But there are Guard members speaking out about it; that isn't fictional. He might disagree with the narrative, but it definitely might be a reason to fire people, a reason to fire him that is, if it is true.
He's had previous issues too, including trying the spy plane incident in October. His comment about "his planes" comes across as controlling. And unless service members are just making up stuff about an F15 being placed on standby, then there is something going on. If they just explained what that something is, then it would be fine, but they appear to be cagey about the whole thing. Just based on their outward behavior, I'd be more likely to trust Jones than Baldwin.
Baldwin comes across as dodging having to make any real assertions about facts. He makes a half baked response that a 5 year old with stolen cookie crumbs around their mouth might be proud of, but certainly not a full grown adult leading a state National Guard.
Also note that the Wing Commander at the F-15 wing denied in January that the airplane was put on alert. It therefore seems that the LA Times learned about this incident three months ago ... so why would firings happen now? Note that this reporter is the same reporter that wrote the 2019 story about the incident at the F-15 wing that got the previous two-star fired. I'd bet that some people in the F-15 wing have a relationship with this reporter and leaked the F-15 story months ago, but there was not enough for the paper to publish the story. The firings gave the F-15 "incident" a second life.
The most likely explanation is that something related to an enlisted member was mis-handled at State Headquarters. It could have been some complaint about harassment (or worse). I doubt it was money -- the California Guard has had several stinging money incidents in recent years, and they have never been shy about disclosing the details.
The last paragraph is where the salt is, imo:
In October, Newsom’s office denounced the Guard’s decision to send a military spy plane to suburban El Dorado Hills, where Baldwin lived, to help civilian authorities monitor demonstrations over the Floyd killing. Baldwin said the fact that he resided in El Dorado Hills, where the protests were small and peaceful, had nothing to do with the deployment of the RC-26B reconnaissance plane.
To me a bigger concern, when police gets military grade tech, as there is much less transparency in how it is being used.
I was doing you a favor, you do with that info what you will.
The baseline cost of a military at the ready is massive, whether you use it or not.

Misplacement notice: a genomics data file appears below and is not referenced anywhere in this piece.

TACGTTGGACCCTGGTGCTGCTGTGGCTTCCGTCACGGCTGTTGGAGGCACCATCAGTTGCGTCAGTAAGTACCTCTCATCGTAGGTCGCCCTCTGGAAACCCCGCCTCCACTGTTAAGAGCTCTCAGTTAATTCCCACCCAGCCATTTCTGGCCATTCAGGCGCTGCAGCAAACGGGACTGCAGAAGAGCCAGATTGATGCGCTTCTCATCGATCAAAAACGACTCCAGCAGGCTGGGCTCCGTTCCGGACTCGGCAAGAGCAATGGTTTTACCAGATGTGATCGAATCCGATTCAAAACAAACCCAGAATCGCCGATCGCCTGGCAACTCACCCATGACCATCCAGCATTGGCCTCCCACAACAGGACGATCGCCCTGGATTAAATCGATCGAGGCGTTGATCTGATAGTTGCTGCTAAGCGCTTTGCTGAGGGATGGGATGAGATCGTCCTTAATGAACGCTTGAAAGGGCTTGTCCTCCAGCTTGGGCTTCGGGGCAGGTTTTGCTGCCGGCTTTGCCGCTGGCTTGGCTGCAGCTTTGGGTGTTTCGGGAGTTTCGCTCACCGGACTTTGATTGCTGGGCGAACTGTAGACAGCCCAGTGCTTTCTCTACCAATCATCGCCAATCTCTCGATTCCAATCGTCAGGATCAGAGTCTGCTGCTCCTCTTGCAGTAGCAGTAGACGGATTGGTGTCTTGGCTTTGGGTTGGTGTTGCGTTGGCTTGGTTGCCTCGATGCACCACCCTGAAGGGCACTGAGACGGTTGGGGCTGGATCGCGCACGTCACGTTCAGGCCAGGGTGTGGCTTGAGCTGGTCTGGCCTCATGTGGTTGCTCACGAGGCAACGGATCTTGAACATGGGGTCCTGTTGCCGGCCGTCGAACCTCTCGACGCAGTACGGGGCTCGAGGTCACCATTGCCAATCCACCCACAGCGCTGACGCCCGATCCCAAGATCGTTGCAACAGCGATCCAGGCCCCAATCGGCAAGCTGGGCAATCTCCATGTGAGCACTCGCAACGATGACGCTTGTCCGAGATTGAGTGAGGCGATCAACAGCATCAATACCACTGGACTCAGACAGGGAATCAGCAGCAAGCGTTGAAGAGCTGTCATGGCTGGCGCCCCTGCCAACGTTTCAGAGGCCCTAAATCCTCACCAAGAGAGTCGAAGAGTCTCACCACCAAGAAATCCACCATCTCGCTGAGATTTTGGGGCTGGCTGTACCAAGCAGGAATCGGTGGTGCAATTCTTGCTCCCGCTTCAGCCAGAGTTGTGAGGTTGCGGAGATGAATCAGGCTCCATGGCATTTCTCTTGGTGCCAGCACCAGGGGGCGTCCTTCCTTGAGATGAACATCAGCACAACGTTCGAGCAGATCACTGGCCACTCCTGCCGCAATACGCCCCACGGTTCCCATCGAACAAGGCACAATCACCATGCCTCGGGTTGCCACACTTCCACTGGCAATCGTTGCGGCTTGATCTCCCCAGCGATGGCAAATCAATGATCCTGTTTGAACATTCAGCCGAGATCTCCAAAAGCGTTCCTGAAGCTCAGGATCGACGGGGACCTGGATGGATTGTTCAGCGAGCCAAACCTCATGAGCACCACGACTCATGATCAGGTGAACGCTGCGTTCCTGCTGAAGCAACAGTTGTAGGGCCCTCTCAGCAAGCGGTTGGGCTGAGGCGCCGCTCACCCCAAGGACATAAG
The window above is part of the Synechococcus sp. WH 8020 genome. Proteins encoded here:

What often happens is someone with an axe to grind grabs a portion of this baseline cost and assigns it to whatever it is they are hyperventilating about.
In reality, taxpayers were going to spend that money anyway. It's a false equivalency; it would not have cost $0 to keep that plane on the ground. If they claim this to be the case they are lying.
Simpler terms: You own a trucking company. It costs nearly the same to have a truck parked and ready to roll at a moments' notice. The tank has to be full (or you have to have the money to fill it up when needed), you have to pay the loan, insurance, have an office, receptionist, computers, customer service people, order takes, drivers, mechanics, etc. All at the ready in order for that truck to roll. You would have had to spend and allocate the money whether it rolled or not. If it rolls, then there are some marginal costs that come into play, of course. Not much different with a fighter plane in a hangar.
As to the legal matter, that's a different story and one I am not qualified to comment on.
While the fixed costs of any aircraft are significant, flight time is a definite extra cost. Apart from the obvious cost of the kerosene the aircraft will accrue flight time and fatigue. Every component has a flight time clock, which dictates when it must be serviced and replaced. F-15C are very expensive to operate, $40k per hour would be quite possible.
Let me forestall arguments about incidental training. For training to count towards maintaining readiness it must be carefully designed and supervised. No training benefit would have eventuated.
If the money 'would have been spent anyway' then it would have been spent for a correctly determined purpose, such as training. Diversion to other purposes is not free.